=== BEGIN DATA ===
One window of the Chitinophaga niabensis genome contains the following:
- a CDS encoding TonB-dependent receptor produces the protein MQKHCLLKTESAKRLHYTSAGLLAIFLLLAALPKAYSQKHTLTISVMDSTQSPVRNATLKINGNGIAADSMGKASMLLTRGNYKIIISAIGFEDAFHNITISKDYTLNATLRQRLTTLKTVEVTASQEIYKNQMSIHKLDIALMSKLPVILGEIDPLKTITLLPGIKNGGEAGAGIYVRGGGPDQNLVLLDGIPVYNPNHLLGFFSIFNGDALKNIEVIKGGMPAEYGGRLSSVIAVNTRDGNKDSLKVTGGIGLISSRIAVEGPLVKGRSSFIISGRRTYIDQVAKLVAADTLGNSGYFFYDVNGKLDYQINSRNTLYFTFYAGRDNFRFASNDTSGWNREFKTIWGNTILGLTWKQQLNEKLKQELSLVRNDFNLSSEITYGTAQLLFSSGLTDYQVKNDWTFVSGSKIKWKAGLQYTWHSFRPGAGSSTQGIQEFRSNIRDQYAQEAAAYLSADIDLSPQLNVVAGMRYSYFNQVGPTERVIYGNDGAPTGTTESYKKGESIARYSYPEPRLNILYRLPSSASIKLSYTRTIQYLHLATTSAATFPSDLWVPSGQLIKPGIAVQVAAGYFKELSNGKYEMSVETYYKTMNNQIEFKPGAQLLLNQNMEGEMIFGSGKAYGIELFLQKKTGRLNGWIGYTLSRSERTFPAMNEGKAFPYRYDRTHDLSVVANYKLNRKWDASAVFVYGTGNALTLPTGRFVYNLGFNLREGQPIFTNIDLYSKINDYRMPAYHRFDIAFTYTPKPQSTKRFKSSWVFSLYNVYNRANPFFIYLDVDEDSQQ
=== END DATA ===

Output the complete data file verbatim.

One window of the Chitinophaga niabensis genome contains the following:
- a CDS encoding TonB-dependent receptor produces the protein MQKHCLLKTESAKRLHYTSAGLLAIFLLLAALPKAYSQKHTLTISVMDSTQSPVRNATLKINGNGIAADSMGKASMLLTRGNYKIIISAIGFEDAFHNITISKDYTLNATLRQRLTTLKTVEVTASQEIYKNQMSIHKLDIALMSKLPVILGEIDPLKTITLLPGIKNGGEAGAGIYVRGGGPDQNLVLLDGIPVYNPNHLLGFFSIFNGDALKNIEVIKGGMPAEYGGRLSSVIAVNTRDGNKDSLKVTGGIGLISSRIAVEGPLVKGRSSFIISGRRTYIDQVAKLVAADTLGNSGYFFYDVNGKLDYQINSRNTLYFTFYAGRDNFRFASNDTSGWNREFKTIWGNTILGLTWKQQLNEKLKQELSLVRNDFNLSSEITYGTAQLLFSSGLTDYQVKNDWTFVSGSKIKWKAGLQYTWHSFRPGAGSSTQGIQEFRSNIRDQYAQEAAAYLSADIDLSPQLNVVAGMRYSYFNQVGPTERVIYGNDGAPTGTTESYKKGESIARYSYPEPRLNILYRLPSSASIKLSYTRTIQYLHLATTSAATFPSDLWVPSGQLIKPGIAVQVAAGYFKELSNGKYEMSVETYYKTMNNQIEFKPGAQLLLNQNMEGEMIFGSGKAYGIELFLQKKTGRLNGWIGYTLSRSERTFPAMNEGKAFPYRYDRTHDLSVVANYKLNRKWDASAVFVYGTGNALTLPTGRFVYNLGFNLREGQPIFTNIDLYSKINDYRMPAYHRFDIAFTYTPKPQSTKRFKSSWVFSLYNVYNRANPFFIYLDVDEDSQQ